Thematic Guides - Paris Office Card Index

Employees working in the Paris Office of Library and Archives Canada (LAC, then the Public Archives of Canada) created and added to the Paris Office Card Index (POCI) during the period from 1905 to 1950. The employees used the POCI to keep track of the documents of Canadian interest that they found in various French archives and transcribed. Transcribing constituted a means of creating copies before the use of microfilm.

The cards in the POCI constitute a chronological list of transcribed documents of Canadian interest in France.  The POCI is organized by date of creation of the documents and spans the period from 1439 to 1897.  Most of the cards, however, refer to documents created during the period from 1650 to 1765.  A small alphabetical index accompanies the POCI.

The POCI is not absolutely comprehensive; it does not refer to every document of French provenance (transcribed or original) now in the holdings of Library and Archives Canada.  This is because LAC continued to acquire documents of French provenance after closing the POCI. Still, the POCI remains a very powerful tool for anyone trying to retrieve documents of French provenance.

The transcribed documents referred to by the POCI are located in various archival fonds within the collection of LAC. Some of these fonds are:

  • -Fonds des Colonies (MG1)
  • -Fonds de la Marine (MG2)
  • -Fonds de la Bibliothèque nationale de France (MG7-I)
  • -Several French Departmental Archives (MG6).

Using the POCI

The cards in the POCI are hand-written.  They are filed chronologically by date and provide the following information:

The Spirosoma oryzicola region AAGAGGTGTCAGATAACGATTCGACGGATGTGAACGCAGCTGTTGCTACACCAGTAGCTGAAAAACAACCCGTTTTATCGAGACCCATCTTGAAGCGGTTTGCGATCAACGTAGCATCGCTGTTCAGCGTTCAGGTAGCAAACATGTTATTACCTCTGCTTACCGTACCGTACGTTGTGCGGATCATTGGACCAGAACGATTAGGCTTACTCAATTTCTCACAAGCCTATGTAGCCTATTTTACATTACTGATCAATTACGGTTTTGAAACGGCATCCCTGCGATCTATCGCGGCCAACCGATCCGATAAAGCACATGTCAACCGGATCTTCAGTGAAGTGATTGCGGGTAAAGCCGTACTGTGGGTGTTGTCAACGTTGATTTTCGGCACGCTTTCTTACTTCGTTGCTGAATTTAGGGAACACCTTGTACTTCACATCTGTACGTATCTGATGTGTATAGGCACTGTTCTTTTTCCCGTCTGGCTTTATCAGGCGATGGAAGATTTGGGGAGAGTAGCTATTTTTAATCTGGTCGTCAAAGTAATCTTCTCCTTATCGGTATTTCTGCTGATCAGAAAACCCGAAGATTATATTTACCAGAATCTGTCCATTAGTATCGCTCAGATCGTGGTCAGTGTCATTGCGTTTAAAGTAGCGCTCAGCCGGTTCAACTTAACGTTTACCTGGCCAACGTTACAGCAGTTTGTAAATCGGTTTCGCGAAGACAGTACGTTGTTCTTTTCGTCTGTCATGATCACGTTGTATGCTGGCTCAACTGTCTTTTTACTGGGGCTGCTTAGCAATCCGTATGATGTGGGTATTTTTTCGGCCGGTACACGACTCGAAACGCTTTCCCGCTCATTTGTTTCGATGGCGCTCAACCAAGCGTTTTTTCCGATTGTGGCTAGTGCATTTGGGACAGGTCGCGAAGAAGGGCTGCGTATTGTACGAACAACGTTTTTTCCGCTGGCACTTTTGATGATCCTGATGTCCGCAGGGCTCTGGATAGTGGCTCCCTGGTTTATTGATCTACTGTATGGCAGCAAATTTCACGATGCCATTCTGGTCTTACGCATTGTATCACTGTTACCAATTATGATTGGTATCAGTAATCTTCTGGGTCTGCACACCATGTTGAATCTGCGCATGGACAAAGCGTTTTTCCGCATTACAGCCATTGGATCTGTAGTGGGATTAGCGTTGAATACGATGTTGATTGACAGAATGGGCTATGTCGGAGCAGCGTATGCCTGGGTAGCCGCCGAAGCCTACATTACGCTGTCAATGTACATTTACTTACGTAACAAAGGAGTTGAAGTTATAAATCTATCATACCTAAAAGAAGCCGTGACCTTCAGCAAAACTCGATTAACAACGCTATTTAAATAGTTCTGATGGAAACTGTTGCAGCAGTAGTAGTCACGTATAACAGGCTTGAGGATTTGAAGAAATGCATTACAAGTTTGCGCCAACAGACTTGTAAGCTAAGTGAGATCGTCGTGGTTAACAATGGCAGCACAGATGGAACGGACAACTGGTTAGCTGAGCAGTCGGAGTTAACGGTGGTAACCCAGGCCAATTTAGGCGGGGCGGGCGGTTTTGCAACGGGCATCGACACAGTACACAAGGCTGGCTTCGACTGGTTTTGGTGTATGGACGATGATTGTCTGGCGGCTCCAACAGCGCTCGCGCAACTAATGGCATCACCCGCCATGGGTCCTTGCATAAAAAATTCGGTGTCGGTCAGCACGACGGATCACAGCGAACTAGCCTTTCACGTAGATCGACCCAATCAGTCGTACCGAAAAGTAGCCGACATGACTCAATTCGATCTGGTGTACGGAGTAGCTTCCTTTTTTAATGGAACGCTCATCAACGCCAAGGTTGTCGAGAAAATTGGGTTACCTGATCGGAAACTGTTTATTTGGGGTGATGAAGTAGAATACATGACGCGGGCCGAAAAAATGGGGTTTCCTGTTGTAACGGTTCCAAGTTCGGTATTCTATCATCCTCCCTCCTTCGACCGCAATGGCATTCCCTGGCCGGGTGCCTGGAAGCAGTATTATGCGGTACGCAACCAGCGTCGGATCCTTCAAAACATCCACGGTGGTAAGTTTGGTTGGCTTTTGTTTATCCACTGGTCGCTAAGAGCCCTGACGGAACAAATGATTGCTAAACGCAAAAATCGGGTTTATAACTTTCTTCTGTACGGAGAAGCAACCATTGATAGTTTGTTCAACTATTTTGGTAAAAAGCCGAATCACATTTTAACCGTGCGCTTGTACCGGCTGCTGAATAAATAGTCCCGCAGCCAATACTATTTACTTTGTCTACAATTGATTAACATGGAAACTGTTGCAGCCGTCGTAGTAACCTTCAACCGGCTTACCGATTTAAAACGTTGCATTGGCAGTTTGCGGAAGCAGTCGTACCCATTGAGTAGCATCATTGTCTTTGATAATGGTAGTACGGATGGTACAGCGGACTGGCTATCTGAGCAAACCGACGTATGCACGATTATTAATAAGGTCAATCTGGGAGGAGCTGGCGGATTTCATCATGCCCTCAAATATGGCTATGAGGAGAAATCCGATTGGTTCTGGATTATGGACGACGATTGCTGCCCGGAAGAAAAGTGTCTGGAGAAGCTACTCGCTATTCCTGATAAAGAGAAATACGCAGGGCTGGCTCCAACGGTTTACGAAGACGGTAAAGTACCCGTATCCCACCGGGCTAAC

• -Title of the document
  • -Sometimes a summary of the document (esp. letters)
  • -Archival reference of the document

Researchers will find the POCI very useful when all they have to go on is the date of the document. In certain cases, the POCI will allow the researcher to track down different copies of the same document.

Researchers will sometimes find it difficult to properly identify or interpret the archival reference information on the cards. In part, this difficulty derives from the fact that the POCI uses diverse and arcane abbreviations when referring to specific archival fonds and series – see the examples below with their current LAC archival reference number between brackets:

  • -Col. ou Colonies=Fonds des Colonies (MG1); the cards indicate the relevant series: C11A, F3, etc. (MG1-C11A, MG1-F3, etc.).
  • -D.F.C.=Dépôt des fortifications des colonies (MG1-DFC)
  • -Marine=Fonds de la Marine (MG2), with the series identifier: B2, B3, etc. (MG2-B2, MG2-B3, etc.)
  • -Rochefort=Service historique de la marine à Rochefort (MG6-C1)
  • -Bib. Nat.=Bibliothèque nationale de France (MG7-I), with sometimes the mention N.A.F., i.e. Nouvelles acquisitions françaises
  • -Aff.étrangères=Fonds du ministère des Affaires étrangères (MG5)

Once a card in the POCI has provided the archival reference to the fonds and/or series, it will then provide the container (volume) number and the page (folio) number of the document in question. See the examples below:

It should be noted that sometimes the cards of the POCI bear references with the letter F that supposedly indicate the location of the documents in Ottawa.  Researchers should ignore this specific type of reference information since it is now obsolete.  Researchers should focus on the French archival references that the cards provide.

Researchers can find current archival references to these documents with our online research tool Archives Search.

Finally, researchers should note the staff members of the Paris Office entered information on the cards in French.

Files containing the different parts of the Index

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